But hey, if you can't beat 'em, join 'em. Here's a story about how terribly corrupt the California public employee pension fund (CalPERS) has been: 

In a scathing report, a former chief executive of the California public employee pension fund was accused of pressuring subordinates to invest billions of dollars of pension money with politically connected firms.

A 17-month investigation also found that Federico Buenrostro Jr. — along with former pension fund board members Charles Valdes and Kurato Shimada — strong-armed a benefits firm to pay more than $4 million in fees to consultant Alfred J.R. Villalobos, who later hired Buenrostro.

So, all government pension funds must be corrupt! And thus do I refute publically funded pensions!

Prognosis for Cali

Not good.

Essentially, the Third California has become hostage to the coastal cities and their increasingly bizarre economic policies. Under first Arnold Schwarzenegger and now Jerry Brown, California has embraced a series of radical environmental edicts that spell disaster for the more blue-collar interior. These include dodgy land use policies designed to combat “climate change” but essentially seek to steer middle- and working-class Californians out of their cherished suburban homes and into densely packed urban apartment complexes. . . .

But such moves could have a devastating impact on the increasingly Latino, younger and less well-educated populace of the interior. Outside of the oft-promised green jobs — which Husing calls “more propaganda than economics” — it is these less privileged residents’ employment that is most likely to be exported to other states and countries, places where broad-based economic growth is still considered a worthy thing.  “By our ferocious concentration on the environment, we have created a huge issue of social justice,” Husing points out. “We are telling blue collar workers we don’t want you to have a job.”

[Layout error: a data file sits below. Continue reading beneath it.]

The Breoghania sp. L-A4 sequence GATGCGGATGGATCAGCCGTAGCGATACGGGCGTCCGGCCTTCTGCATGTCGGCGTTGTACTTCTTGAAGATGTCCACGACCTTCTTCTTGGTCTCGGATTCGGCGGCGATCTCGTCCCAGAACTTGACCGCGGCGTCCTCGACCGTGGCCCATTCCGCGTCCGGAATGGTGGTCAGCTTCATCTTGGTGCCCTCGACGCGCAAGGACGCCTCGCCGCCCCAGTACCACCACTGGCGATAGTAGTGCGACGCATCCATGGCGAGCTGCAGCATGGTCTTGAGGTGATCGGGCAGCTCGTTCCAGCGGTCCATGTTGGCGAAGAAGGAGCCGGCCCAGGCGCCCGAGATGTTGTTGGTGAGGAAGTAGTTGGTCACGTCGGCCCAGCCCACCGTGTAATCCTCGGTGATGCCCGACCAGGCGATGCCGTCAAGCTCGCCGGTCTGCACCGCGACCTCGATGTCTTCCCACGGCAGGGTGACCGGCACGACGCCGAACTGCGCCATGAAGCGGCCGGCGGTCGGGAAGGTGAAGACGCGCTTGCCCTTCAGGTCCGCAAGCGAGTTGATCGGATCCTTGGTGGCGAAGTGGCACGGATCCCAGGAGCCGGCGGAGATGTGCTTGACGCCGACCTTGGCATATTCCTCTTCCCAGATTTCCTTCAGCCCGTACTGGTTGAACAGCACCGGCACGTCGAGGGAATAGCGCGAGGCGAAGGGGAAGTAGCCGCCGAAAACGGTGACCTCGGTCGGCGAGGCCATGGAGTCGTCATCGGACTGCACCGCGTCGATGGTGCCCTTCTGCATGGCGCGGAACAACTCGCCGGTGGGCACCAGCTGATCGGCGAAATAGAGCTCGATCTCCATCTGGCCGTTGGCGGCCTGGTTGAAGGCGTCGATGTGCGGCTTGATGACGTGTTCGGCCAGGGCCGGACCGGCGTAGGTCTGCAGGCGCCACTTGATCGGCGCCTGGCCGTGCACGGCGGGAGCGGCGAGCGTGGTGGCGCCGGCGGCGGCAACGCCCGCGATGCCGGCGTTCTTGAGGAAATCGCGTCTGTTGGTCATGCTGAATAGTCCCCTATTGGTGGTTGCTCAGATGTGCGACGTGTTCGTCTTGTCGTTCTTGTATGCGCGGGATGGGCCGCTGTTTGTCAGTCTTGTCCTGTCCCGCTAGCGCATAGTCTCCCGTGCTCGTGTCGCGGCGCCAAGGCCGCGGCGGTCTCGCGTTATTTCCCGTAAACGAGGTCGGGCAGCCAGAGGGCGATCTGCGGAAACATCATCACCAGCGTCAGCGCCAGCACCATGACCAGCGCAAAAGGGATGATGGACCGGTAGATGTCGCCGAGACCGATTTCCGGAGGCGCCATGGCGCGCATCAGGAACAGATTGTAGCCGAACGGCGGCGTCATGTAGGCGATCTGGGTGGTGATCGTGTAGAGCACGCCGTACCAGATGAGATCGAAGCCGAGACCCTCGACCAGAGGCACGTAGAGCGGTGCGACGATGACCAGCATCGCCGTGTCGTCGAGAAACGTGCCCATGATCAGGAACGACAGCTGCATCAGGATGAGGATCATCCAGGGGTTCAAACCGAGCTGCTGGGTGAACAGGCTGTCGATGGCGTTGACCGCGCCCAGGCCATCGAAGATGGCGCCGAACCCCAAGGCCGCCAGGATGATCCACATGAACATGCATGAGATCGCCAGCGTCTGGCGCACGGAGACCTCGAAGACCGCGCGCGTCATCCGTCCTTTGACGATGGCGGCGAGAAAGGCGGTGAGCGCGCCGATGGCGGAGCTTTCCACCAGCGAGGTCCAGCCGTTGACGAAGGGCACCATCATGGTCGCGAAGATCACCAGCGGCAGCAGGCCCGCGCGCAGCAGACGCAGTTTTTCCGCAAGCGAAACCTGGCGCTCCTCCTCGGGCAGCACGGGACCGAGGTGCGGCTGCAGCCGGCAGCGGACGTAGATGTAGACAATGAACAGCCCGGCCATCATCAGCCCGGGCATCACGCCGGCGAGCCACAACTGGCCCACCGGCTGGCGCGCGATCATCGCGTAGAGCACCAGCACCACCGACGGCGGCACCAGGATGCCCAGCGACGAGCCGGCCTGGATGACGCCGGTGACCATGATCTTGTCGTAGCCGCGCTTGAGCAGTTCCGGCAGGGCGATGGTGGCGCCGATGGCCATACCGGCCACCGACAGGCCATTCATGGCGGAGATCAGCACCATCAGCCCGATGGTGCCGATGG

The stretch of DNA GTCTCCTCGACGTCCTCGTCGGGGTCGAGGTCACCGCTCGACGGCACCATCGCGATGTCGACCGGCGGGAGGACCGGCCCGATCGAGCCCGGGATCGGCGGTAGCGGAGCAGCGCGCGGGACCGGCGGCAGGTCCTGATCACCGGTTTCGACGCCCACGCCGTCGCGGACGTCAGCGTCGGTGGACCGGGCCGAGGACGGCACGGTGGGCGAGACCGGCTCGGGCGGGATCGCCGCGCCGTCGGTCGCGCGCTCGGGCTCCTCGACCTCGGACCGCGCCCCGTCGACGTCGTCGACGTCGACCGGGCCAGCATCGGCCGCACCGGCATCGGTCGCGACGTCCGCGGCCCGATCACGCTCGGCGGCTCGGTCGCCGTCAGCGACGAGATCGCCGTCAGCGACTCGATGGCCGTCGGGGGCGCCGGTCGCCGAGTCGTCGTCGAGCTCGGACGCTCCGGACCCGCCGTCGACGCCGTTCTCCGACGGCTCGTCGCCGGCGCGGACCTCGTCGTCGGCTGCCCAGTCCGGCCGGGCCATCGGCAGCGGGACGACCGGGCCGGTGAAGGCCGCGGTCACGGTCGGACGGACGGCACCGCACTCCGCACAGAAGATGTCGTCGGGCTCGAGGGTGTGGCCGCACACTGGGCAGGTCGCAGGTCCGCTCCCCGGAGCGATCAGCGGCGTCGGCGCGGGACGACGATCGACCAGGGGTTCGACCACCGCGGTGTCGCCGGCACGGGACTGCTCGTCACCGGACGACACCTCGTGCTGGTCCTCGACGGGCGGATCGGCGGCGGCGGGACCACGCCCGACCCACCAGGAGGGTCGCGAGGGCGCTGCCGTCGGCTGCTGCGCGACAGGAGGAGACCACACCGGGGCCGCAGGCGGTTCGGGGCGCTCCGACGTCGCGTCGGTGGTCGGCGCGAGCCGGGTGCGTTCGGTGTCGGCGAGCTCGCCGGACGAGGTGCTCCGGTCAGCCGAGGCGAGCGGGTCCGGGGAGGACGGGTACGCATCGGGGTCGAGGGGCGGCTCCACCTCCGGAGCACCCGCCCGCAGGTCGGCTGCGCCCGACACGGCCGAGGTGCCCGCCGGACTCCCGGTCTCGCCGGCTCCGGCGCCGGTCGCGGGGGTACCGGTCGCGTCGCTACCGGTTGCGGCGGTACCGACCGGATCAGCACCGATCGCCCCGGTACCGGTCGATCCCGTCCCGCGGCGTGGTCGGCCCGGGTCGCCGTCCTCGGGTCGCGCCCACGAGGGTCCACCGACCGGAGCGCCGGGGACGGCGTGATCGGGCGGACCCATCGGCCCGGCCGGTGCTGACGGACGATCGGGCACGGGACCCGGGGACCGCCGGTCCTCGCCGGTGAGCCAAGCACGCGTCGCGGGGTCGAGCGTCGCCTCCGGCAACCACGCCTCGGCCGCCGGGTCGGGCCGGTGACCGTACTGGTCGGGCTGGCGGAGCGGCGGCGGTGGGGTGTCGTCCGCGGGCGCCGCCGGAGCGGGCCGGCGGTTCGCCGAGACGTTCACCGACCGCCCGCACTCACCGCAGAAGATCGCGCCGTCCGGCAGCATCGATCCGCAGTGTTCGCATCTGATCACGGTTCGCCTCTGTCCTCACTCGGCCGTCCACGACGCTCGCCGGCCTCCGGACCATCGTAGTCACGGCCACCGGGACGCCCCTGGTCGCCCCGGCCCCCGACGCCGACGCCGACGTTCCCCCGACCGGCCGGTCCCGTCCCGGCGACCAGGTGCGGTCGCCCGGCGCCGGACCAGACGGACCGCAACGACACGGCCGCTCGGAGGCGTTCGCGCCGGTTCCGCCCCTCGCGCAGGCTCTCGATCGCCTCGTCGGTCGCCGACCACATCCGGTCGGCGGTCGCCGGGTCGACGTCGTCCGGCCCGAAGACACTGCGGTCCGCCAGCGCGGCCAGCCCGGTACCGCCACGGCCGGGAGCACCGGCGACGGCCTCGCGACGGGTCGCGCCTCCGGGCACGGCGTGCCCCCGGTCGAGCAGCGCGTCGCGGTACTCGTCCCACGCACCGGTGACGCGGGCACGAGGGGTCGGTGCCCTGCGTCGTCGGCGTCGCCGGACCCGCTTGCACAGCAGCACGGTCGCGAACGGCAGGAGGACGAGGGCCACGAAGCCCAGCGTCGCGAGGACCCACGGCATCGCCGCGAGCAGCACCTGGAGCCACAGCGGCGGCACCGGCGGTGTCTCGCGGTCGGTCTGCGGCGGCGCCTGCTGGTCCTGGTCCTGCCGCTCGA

For my prediction, I'll turn the mike over to Mr. T.

See also "Short on Funds, but Long on Pink Slips".

To solve a looming pension crisis and budget gap, city officials here said, they needed to take drastic action. And everyone agrees on one thing: they did.

Nearly half of this city’s workers were told late last week that, come September, they would probably be out of a job. Nearly every city department will be eliminated. More than a dozen tasks will be outsourced, including graffiti removal, firefighting, building maintenance and street cleaning.

Unlike the drama that played out over the last two months in Madison, Wis., the battle over public workers in this bustling suburb and upscale shopping mecca in the heart of Orange County is happening at lightning speed.

"Arid Uka’s Gratitude"

Mark Steyn, doing his wonderful thing:

Remember Kosovo? Me neither. But it was big at the time, launched by Bill Clinton in the wake of his Monica difficulties: Make war, not love, as the boomers advise. So Clinton did — and without any pesky U.N. resolutions, or even the pretense of seeking them. Instead, he and Tony Blair and even Jacques Chirac just cried “Bombs away!” and got on with it. And the Left didn’t mind at all — because, for a modern Western nation, war is only legitimate if you have no conceivable national interest in whatever war you’re waging. Unlike Iraq and all its supposed “blood for oil,” in Kosovo no one remembers why we went in, what the hell the point of it was, or which side were the good guys. (Answer: Neither.) The principal rationale advanced by Clinton and Blair was that there was no rationale. This was what they called “liberal interventionism,” which boils down to: The fact that we have no reason to get into it justifies our getting into it.

And more. (Though this is such a fat pitch down the middle, that he almost deserves no credit. Almost.)

How mean-spirited are House Republicans? So mean-spirited that they would end federally funded cowboy poetry! . . . 

Where there are taxpayer-funded cowboy poets, there must surely be cowboy-poetry festival administrators, and a Bureau of Cowboy-Poetry Festival Licensing, and cowboy-poetry festival administration grant-writers, and a Department of Cowboy Poetry Festival Administration Grant Application Processing, and Professors of Cowboy-Poetry Festival Educational Workshop Management at dozens of American colleges credentialing thousands of cowboy-poetry festival workshop coordinating majors every year.